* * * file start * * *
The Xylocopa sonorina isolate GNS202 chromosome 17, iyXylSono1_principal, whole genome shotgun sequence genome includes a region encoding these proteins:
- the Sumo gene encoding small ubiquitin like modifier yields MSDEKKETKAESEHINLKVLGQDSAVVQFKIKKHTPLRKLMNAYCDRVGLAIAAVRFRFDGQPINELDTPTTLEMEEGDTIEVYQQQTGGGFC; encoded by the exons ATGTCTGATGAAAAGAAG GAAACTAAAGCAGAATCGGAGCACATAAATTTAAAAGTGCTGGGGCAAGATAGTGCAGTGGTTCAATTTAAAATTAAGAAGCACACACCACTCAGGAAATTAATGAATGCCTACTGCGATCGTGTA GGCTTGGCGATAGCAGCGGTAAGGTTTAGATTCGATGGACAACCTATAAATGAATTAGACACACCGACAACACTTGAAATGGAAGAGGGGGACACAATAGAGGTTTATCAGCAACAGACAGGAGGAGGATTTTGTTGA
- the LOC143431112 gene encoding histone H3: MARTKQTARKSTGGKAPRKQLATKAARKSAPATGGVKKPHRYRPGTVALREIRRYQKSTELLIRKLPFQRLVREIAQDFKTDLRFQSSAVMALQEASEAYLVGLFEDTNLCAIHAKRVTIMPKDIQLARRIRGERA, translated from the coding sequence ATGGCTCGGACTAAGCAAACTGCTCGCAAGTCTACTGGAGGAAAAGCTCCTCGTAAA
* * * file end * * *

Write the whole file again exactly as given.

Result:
The Xylocopa sonorina isolate GNS202 chromosome 17, iyXylSono1_principal, whole genome shotgun sequence genome includes a region encoding these proteins:
- the Sumo gene encoding small ubiquitin like modifier yields MSDEKKETKAESEHINLKVLGQDSAVVQFKIKKHTPLRKLMNAYCDRVGLAIAAVRFRFDGQPINELDTPTTLEMEEGDTIEVYQQQTGGGFC; encoded by the exons ATGTCTGATGAAAAGAAG GAAACTAAAGCAGAATCGGAGCACATAAATTTAAAAGTGCTGGGGCAAGATAGTGCAGTGGTTCAATTTAAAATTAAGAAGCACACACCACTCAGGAAATTAATGAATGCCTACTGCGATCGTGTA GGCTTGGCGATAGCAGCGGTAAGGTTTAGATTCGATGGACAACCTATAAATGAATTAGACACACCGACAACACTTGAAATGGAAGAGGGGGACACAATAGAGGTTTATCAGCAACAGACAGGAGGAGGATTTTGTTGA
- the LOC143431112 gene encoding histone H3: MARTKQTARKSTGGKAPRKQLATKAARKSAPATGGVKKPHRYRPGTVALREIRRYQKSTELLIRKLPFQRLVREIAQDFKTDLRFQSSAVMALQEASEAYLVGLFEDTNLCAIHAKRVTIMPKDIQLARRIRGERA, translated from the coding sequence ATGGCTCGGACTAAGCAAACTGCTCGCAAGTCTACTGGAGGAAAAGCTCCTCGTAAA